The association between lifetime history of drug use and experience of stillbirth among adult women in the united states: findings from the national health and nutrition examination survey 2009-2018
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University of British Columbia 2062 Cypress St Canada
Publication date: 2023-04-26
Popul. Med. 2023;5(Supplement):A1210
Stillbirth is a major health issue, but relatively little research has been conducted to determine whether drug use increases the risk of stillbirth. The objective of this cross-sectional study was to determine whether any history of drug use was associated with stillbirth in the United States. Effect modification by ethnicity was considered as a secondary objective.

Data were drawn from the National Health and Nutrition Examination Survey between 2009-2018 and included women between the ages of 20-59 years. Multivariate survey design-adjusted logistic regression was conducted. Effect modification by ethnicity was assessed using simple slopes analysis. Missing data were imputed using multiple imputation by chained equations.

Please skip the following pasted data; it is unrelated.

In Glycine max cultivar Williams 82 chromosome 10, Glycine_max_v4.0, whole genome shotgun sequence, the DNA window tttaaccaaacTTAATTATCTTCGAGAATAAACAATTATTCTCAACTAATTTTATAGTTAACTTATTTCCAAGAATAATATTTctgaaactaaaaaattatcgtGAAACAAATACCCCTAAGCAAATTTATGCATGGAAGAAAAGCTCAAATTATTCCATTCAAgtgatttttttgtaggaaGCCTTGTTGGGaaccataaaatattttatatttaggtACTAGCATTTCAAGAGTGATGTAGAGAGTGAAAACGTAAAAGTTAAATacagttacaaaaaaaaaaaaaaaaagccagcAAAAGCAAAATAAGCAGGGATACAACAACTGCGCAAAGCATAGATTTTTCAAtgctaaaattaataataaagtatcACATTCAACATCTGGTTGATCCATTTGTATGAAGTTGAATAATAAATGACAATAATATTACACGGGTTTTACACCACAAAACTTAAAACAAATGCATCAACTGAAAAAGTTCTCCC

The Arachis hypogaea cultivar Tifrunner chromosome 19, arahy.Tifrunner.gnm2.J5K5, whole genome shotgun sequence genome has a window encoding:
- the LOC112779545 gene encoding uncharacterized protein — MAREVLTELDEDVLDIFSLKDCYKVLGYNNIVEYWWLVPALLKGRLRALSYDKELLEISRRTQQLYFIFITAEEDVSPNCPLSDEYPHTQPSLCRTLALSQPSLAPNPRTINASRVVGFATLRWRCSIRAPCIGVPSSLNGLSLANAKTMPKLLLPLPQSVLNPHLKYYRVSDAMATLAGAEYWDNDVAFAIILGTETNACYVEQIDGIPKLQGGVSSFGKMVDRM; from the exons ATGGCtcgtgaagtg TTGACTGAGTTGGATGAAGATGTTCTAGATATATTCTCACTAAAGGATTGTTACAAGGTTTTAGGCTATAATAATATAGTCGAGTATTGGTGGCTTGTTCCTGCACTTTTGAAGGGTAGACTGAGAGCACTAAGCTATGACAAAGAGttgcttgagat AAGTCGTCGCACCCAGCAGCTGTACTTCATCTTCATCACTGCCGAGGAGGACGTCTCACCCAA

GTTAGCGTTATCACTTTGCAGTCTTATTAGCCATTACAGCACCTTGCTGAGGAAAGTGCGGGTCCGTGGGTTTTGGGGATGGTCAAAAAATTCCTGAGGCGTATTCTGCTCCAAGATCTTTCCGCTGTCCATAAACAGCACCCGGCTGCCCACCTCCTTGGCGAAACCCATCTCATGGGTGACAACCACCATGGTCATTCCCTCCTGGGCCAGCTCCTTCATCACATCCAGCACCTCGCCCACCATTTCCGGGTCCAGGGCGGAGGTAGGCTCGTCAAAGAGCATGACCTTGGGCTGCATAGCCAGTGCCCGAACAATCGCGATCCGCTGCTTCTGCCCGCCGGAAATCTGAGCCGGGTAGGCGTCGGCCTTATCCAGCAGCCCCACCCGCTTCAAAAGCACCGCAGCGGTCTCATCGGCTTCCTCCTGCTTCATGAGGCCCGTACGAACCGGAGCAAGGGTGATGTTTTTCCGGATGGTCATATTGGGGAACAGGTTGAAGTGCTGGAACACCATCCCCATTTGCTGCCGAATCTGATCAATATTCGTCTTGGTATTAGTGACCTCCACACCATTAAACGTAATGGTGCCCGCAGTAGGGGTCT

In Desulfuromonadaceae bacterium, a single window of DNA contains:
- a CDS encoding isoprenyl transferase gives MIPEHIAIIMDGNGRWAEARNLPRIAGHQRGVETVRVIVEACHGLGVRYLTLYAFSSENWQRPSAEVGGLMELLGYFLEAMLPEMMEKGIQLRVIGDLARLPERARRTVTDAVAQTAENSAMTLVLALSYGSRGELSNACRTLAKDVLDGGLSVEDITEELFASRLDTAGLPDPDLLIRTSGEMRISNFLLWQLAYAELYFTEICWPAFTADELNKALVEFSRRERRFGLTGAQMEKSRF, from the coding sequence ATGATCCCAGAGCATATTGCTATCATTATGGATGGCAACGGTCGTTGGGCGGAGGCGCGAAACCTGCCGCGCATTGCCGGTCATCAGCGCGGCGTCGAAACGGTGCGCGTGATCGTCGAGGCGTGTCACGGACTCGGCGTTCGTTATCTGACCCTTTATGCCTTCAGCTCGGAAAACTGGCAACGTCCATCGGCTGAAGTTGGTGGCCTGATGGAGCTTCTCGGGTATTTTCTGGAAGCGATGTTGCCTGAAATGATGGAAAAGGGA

Among 6,045 participants, drug use was associated with higher odds of stillbirth after adjusting for confounding, but this was not statistically significant (OR 1.13, 95% CI 0.80;1.62). Among Hispanic women, drug use was associated with significantly lower odds of stillbirth (OR 0.54; 95% CI 0.23;0.84). No significant interactions with drug use were identified among other ethnicities.

The primary analysis found no statistically significant association between drug use and stillbirth, but this relationship may be modified by ethnicity. The small number of events identified in the dataset likely explains the lack of statistical significance identified, and the unexpected findings among Hispanic women. Further exploration into this potential effect modification is warranted to ensure pregnant people who use drugs receive prenatal care that best meets their needs.

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